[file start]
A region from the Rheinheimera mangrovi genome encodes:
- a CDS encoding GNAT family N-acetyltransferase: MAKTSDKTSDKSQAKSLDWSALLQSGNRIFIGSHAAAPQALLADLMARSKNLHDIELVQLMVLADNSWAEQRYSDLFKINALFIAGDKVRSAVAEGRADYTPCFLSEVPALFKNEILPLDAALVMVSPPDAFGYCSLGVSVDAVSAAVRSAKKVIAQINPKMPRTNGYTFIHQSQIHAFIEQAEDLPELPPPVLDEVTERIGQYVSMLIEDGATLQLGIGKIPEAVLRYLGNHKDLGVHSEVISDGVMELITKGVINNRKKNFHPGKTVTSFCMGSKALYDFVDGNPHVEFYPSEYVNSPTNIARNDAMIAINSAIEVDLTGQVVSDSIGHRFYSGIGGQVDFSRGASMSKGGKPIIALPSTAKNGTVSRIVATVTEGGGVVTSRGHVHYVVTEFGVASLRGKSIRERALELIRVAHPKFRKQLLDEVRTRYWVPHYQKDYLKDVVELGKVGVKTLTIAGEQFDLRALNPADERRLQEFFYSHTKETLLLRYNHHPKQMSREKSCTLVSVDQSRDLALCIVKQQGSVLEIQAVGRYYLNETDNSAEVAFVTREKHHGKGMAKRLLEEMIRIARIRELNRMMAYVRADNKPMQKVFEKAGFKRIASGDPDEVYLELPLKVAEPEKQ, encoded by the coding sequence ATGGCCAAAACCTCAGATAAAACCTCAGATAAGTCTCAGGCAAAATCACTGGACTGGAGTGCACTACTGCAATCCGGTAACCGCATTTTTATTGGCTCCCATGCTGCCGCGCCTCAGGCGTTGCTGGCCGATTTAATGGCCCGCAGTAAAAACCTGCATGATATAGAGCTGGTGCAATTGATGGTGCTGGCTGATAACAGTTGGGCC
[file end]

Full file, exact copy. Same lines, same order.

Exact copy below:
A region from the Rheinheimera mangrovi genome encodes:
- a CDS encoding GNAT family N-acetyltransferase: MAKTSDKTSDKSQAKSLDWSALLQSGNRIFIGSHAAAPQALLADLMARSKNLHDIELVQLMVLADNSWAEQRYSDLFKINALFIAGDKVRSAVAEGRADYTPCFLSEVPALFKNEILPLDAALVMVSPPDAFGYCSLGVSVDAVSAAVRSAKKVIAQINPKMPRTNGYTFIHQSQIHAFIEQAEDLPELPPPVLDEVTERIGQYVSMLIEDGATLQLGIGKIPEAVLRYLGNHKDLGVHSEVISDGVMELITKGVINNRKKNFHPGKTVTSFCMGSKALYDFVDGNPHVEFYPSEYVNSPTNIARNDAMIAINSAIEVDLTGQVVSDSIGHRFYSGIGGQVDFSRGASMSKGGKPIIALPSTAKNGTVSRIVATVTEGGGVVTSRGHVHYVVTEFGVASLRGKSIRERALELIRVAHPKFRKQLLDEVRTRYWVPHYQKDYLKDVVELGKVGVKTLTIAGEQFDLRALNPADERRLQEFFYSHTKETLLLRYNHHPKQMSREKSCTLVSVDQSRDLALCIVKQQGSVLEIQAVGRYYLNETDNSAEVAFVTREKHHGKGMAKRLLEEMIRIARIRELNRMMAYVRADNKPMQKVFEKAGFKRIASGDPDEVYLELPLKVAEPEKQ, encoded by the coding sequence ATGGCCAAAACCTCAGATAAAACCTCAGATAAGTCTCAGGCAAAATCACTGGACTGGAGTGCACTACTGCAATCCGGTAACCGCATTTTTATTGGCTCCCATGCTGCCGCGCCTCAGGCGTTGCTGGCCGATTTAATGGCCCGCAGTAAAAACCTGCATGATATAGAGCTGGTGCAATTGATGGTGCTGGCTGATAACAGTTGGGCC